Munich had already attracted me to Germany, but it was in Wiesbaden that it become a “forever” kind of thing. I hadn’t heard of it before going there, and Google had thrown up information like the “state capital of Hesse, Germany”, “world-famous spa city” – none of which had sounded very promising. The reality of it was wonderfully opposite. It is a beautiful old city, with grand pre- WW II buildings (one of the few places which escaped bombing during the war), and green stretches – well-kept but with a hint of wilderness – perfect for sitting and reading, strolling, or just dreaming and doing NOTHING. And most of it is deserted! During my stay here I heard the best concert in the famous Kurhaus (which I thought was ‘concert house’ but which turned out to be ‘cure house’ or ‘spa hall’, and now serves as a convention centre), gambled at the Casino while sipping the complimentary champagne, rode the bus to every end of the city, explored deserted ruins, gathered interesting titbits from random strangers – but more on that later.
Marktkirche (“Market Church”), my first stop, was a huge beautiful church situated bang in the centre of Wiesbaden’s “Palace Square”. Unfortunately it was closed when I reached (around 11:30 a.m.), but the Tourist Information Centre wasn’t – and it had a surprising range of recommendations of things-to-see-and-do for such a small place. The girl at the counter was very helpful, and I came away with an armload of brochures and a brainload of ideas. I spent the first hour or two just strolling around the alleyways around the Square, buying a bottle of wine at a local wine-and-cheese shop, a postcard, and a pastry. I was tempted by the unique potted flowers but prudently decided against it, since there was no way to take it along with us. First rule of travel (and Life) – give up the excess baggage! The Square was deserted that day, but I happened to visit it again on the day of the Farmer’s Market, and the place was transformed! The entire area was bustling with stalls. Rich-coloured fruits, whole gardens of flowers, strains of an accordion, little tables with jars of homemade jam, cheese in all shapes and sizes, fresh vegetables so green it hurts the eye. I bought a packet of Hollandaise sauce from an old man who didn’t speak English, but nevertheless we were able to conduct our transaction just fine. Language is required only up to a point, it’s easy to communicate if you really want to.
When I was tired of walking I boarded the “Thermine” (Little City Train) – a quaint red little train which trundles along happily on wheels around Wiesbaden. It takes you to most of the city’s well-known landmarks, accompanied by a recorded guide. So I explored the Russian-Orthodox church, passed impossibly grand villas where the rich and famous retire (I wish!), rode the “Nerobergbahn” (a funicular railway which even today is propelled by – guess what – water!) standing in the open carriage at the end of the train to a hill on top of the city with it’s breathtaking views. No less breathtaking was the Brad Pitt lookalike train operator…though I did spare a fleeting thought for poor S toiling at his conference, before continuing to drool. Here a kind old couple saw my struggles with the camera auto-timer, and came to the rescue offering to take a picture and even giving suggestions on “best angles”. And that is how I got the only picture of myself during my jaunts. I had to wait for nearly an hour before the next train came along to take me back to the city, and I found myself waiting at the train stop with a bunch of other tourists. There wasn’t any place to sit so I wandered off into a enticing garden-like area with winding paths lined with emerald green trees, little benches in shady nooks, small fountains with drinking water pouring out of the mouth of lions (though I didn’t risk a drink). Except for the occasional bicycler there wasn’t a soul in sight. It was eerie and heartstopping, and fascinating and charming. When I hear “Wiesbaden” I think of that moment, alone in that mass of green, and the day stretching ahead of me. It’s a feeling I can’t describe, so we’ll just call it my ‘happy place’.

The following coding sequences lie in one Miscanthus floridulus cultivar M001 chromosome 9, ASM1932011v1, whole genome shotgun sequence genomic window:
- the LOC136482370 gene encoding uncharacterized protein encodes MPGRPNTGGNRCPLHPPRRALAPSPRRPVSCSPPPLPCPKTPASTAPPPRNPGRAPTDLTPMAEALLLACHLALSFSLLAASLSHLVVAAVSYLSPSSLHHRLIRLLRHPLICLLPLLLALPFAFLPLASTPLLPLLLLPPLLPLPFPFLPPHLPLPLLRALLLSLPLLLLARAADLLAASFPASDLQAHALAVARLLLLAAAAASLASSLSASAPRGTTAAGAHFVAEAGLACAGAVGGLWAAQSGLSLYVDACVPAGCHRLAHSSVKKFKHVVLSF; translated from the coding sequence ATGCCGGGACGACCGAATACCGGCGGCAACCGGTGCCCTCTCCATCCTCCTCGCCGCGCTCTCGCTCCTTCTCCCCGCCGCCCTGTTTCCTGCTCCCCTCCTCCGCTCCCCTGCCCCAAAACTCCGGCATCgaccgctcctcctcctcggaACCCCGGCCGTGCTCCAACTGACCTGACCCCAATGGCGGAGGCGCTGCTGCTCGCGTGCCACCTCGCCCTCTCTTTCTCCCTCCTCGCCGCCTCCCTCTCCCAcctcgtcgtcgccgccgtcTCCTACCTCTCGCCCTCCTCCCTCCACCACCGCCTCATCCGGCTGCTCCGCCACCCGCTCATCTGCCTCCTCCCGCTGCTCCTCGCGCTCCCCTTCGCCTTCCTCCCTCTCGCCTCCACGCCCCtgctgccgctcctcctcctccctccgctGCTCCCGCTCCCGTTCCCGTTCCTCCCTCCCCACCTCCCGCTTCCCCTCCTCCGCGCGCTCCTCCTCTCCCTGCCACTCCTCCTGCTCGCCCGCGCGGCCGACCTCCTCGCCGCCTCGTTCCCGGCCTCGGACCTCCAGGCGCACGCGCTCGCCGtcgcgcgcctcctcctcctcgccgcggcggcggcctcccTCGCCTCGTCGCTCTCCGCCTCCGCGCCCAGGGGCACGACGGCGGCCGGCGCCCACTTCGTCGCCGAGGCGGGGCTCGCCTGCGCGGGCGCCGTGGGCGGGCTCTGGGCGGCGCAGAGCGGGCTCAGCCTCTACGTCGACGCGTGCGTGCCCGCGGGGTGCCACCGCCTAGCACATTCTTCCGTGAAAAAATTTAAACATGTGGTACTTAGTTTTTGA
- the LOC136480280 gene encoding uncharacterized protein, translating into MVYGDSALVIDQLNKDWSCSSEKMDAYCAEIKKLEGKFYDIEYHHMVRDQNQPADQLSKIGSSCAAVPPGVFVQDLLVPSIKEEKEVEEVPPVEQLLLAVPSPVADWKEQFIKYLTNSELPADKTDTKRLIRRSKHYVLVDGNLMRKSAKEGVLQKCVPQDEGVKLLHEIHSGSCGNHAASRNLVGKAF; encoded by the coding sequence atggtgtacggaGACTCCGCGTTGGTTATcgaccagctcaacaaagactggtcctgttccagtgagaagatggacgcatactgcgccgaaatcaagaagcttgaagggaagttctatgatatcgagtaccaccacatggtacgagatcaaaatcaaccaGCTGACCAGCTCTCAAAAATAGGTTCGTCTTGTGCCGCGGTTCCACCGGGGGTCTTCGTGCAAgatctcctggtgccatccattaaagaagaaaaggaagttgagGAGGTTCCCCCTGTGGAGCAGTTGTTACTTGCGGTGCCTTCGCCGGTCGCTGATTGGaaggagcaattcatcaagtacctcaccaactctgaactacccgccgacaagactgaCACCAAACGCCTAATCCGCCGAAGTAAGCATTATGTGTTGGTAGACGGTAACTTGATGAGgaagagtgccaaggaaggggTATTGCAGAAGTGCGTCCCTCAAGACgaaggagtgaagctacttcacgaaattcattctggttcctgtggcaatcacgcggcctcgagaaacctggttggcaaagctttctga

Back at the hotel I had time for a small nap before S got back, and then off we went to the Kurhaus for a Beethoven concert (I had got the tickets earlier in the day). Maybe because it was the first concert of the trip, but I was mesmerized. The concert hall decorated in gold and green was no less grand than the ones we saw in Vienna later, and the concert itself was performed by the Vienna Philharmonic. The pianist was dressed in white and took his encores very seriously. Unlike the concerts in the larger cities, this was not a “touristy” affair, but was actually the “season’s first concert” and attended mainly by the residents of Wiesbaden – there was no pretentiousness, just the music. After the concert we hopped over to the Casino (located in the Kurhaus itself), and had a ‘win some, lose some’ time at the slot machines. We took the bus back to the hotel, and it had started drizzling which was NOT fun given that it was late October and not too warm. S was scandalized at seeing me not buy tickets on the bus, and my feeble explanation that I had a day ticket didn’t deter him from walking up to the driver (who didn’t seem interested), and forcing the poor man to sell him a ticket. I was already busy contemplating my next day’s adventures, and fell asleep planning a trip to a palace at the far end of town, exploring an old castle ruins, and taking a cruise down the Rhine.